Train Man

2005, Movie, NR, 105 mins

Review

TRAIN MAN | DENSHA OTOKO
starstarstarstar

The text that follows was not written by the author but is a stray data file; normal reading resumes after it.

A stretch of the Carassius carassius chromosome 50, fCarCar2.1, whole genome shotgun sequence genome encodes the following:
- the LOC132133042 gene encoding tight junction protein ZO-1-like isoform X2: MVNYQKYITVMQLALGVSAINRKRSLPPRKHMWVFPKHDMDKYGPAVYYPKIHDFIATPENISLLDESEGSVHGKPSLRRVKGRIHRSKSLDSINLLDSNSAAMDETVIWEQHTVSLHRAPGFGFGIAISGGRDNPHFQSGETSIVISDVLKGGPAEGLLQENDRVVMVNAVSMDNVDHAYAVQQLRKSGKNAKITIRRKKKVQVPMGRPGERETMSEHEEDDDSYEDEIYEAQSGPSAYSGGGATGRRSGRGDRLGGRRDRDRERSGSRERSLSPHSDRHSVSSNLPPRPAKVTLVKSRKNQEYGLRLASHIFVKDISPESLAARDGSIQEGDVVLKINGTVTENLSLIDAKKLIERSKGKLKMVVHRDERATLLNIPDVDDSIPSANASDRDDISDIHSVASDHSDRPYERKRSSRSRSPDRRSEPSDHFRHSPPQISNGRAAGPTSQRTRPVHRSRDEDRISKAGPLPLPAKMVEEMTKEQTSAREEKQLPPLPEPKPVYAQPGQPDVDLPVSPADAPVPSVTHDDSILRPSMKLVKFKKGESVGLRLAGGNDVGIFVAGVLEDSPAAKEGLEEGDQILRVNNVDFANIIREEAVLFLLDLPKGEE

The sweet, goofy story of the "train man" — a shy nerd whose fumbling first romance is monitored by a community of online backseat drivers — became a phenomenon in Japan. Supposedly based on a true story, it became first a book, then a manga, then this movie and, finally, a television series. The title character (Takayuki Yamada) is a 22-year-old virgin who lives online, except when he ventures out to buy comic books and anime figurines. He's lonely but has no idea what to do about it; the thought of even talking to a girl is utterly foreign to him, and they in turn look right past him. And then fate steps in: He's taking the train home and impulsively stands up for a meek, pretty girl (Miki Nakatani) who's being harassed by an obnoxious drunk. The next day, the girl sends a thank-you gift, a pair of Hermes tea cups; flustered and clueless, he posts the story on an online message board, signing himself "Train Man" and asking for help. And help comes: Half a dozen posters chime in with advice and encouragement, emboldening Train Man to call the woman, whom they've nicknamed "Hermes." He calls, she agrees to dinner, and again he turns to his online boosters for advice. They send him for a makeover, patiently explaining what clothes he should buy and where he should get his haircut, then helping him choose a restaurant and suggesting topics of conversation. As the relationship between Train Man and Hermes progresses, one baby step at a time, we get to know select members of his online coaches, including a heartbroken nurse unable to move past a failed relationship; an alienated husband and wife, neither of whom realizes the other is also corresponding with Train Man; a teenager who's withdrawn from the world entirely (a phenomenon common enough in Japan that there's a name for it: hikikomori); and a trio of geek boys as clueless as Train Man, but thrilled to see one of their own stepping out. The ending drags on, and the fantasy sequences are bluntly obvious (though Train Man's nightmare vision of meeting Hermes' parents is pretty funny), but the fairy-tale romance is grounded in authentic detail. Though Train Man cleans up pretty decently, he still talks too fast and stands too close, and his makeover is a long-term work in progress. But it is working, and that's happy ending enough. leave a comment --Maitland McDonagh

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